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CommentsOnPringleArticle | ... in the spirit of service


This is an easier-to-read version of a letter posted to the MANSA-L list on 3 January 2007. Basically it is a response to a posting by former US Ambassador to Mali, Robert Pringle in which I highlight the linguistic dimension of development. Below my letter is the original letter to which I'm responding.

RE: [Mansa-l] query re: Mali democratization & cultural drivers

Happy New Year 2007 to all! Here's an item that has been slowly evolving on my desktop for a couple of weeks

It was of interest to see Ambassador Pringle's article, as I am working on a paper that touches on some similar issues, though in another context and with a different emphasis. I hope it is okay to offer some thoughts that were prompted by the introduction posted to Mansa-L and the article itself.

Coming from a background in international development, a field that "discovered" culture a quarter century ago as the "cultural dimension of development," I might feign surprise that consideration of this subject is not already fully accepted in what might be regarded as allied fields. The truth, however, is that the accounting for the "cultural dimension" however it is termed, is not as complete as it might be. And even then it is often used instrumentally (the mining, export, processing and return of indigenous knowledge for example).

An area that I have been focusing on lately is that of language, mainly with regard to localizing of ICT (a technology often touted for its development potential), but also increasingly with regard to more conventional development activities. The "linguistic dimension" of development, if you will. It is of particular interest in this regard to note Ambassador Pringle's attention to language in his profile of the situation in Mali. On the other hand I did not notice as much attention to this subject in the recommendations, an issue that I'll return to below.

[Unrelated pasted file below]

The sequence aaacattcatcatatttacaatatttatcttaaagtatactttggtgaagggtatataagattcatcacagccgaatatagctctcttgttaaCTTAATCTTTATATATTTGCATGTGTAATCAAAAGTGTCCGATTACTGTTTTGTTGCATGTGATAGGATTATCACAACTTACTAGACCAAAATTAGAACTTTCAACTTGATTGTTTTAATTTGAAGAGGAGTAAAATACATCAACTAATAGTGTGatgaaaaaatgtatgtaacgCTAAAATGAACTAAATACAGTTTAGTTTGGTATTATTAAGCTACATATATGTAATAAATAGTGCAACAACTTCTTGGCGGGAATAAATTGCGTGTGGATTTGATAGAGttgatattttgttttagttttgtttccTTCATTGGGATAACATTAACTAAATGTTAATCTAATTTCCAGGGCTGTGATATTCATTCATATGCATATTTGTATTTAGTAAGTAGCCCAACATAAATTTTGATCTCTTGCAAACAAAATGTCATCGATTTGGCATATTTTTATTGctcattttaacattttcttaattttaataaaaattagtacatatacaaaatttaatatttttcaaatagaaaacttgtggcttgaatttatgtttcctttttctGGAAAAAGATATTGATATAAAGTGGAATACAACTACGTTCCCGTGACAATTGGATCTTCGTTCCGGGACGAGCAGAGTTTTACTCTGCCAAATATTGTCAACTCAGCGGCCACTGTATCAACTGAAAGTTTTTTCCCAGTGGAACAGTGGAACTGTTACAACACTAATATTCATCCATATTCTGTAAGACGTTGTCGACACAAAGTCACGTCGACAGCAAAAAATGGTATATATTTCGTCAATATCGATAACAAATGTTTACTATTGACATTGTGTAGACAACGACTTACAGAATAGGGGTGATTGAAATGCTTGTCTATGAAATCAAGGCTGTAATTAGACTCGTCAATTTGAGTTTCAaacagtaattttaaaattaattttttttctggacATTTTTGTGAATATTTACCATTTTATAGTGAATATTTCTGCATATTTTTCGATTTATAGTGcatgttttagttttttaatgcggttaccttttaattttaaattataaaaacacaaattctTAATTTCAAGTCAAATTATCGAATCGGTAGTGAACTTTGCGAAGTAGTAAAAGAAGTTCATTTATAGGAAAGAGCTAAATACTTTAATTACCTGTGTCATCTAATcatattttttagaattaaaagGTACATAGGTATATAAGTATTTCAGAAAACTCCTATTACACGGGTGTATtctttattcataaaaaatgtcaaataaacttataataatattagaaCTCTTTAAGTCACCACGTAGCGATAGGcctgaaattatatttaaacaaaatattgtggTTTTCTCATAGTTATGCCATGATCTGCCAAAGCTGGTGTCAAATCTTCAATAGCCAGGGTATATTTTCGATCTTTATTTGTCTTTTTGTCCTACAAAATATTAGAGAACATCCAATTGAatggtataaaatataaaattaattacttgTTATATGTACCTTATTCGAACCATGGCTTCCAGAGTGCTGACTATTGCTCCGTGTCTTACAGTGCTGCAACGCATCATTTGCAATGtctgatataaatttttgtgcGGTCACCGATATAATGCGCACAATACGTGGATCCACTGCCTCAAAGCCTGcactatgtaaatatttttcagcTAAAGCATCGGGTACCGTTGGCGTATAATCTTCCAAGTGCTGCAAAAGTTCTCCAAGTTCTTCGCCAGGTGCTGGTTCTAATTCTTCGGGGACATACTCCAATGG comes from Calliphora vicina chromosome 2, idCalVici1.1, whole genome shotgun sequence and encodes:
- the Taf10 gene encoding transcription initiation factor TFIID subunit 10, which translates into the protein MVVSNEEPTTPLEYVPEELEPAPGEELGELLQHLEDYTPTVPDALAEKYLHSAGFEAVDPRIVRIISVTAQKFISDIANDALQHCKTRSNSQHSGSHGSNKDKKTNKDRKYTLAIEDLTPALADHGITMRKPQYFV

French linguist Robert Chaudenson remarked not long ago (2004) the virtual absence of the subject of language in the discourse on development in Africa, even when the "cultural dimension" is invoked. In a recent long-overdue foray into some of the literature on language policy in Africa, including discussions of language in education and the rare items relating to language choice in development activities, confirms this general impression. In fact as I look back on some graduate research on this "cultural dimension," which I did about the same time as I completed work on a Fulfulde lexicon and studied under a Bambara FLAS, I'm embarrassed that I did not make this observation earlier.

One aspect I did catch on to, however, was the asymmetry of treating "indigenous knowledge" (then a hot topic) more or less exclusively in languages of international scholarship and development planning (the only systematic exception being the requisite glossary of local terms). It still seems an interesting example, since for what one might assume are reasons of expediency in development organizations and a particular noninterventionist take on local cultures, there was rarely any effort to working with the process of "local knowledge" in the vernacular. As if local folks just knew this interesting locally-contextualized stuff which could be best analyzed in English or French, but there was no point in developing it further in the original language, let alone reciprocating with good translations of outside knowledge.

Another angle on the subject of the "linguistic dimension" of development comes from the thought that in agricultural development in Africa, for instance, the key to ameliorating production and so on is not so much another technology, an improved crop variety, how to improve soils, or even market reforms, as important as each of these are in their own way. Many experts will say the key really is educated farmers. This in turn has clear implications about the choice of language that are rarely addressed (the most in-depth discussion of choice of language in African development activities I'm aware of is Clinton Robinson's 1996 book, a work that IMO deserves much more attention among scholars and practitioners working on African development). What more appropriate language is there in which to discuss crops, soils, pests, cultivation techniques, potential advances, etc. than the language(s) farmers speak among themselves, with family, at market, in community meetings, and so on?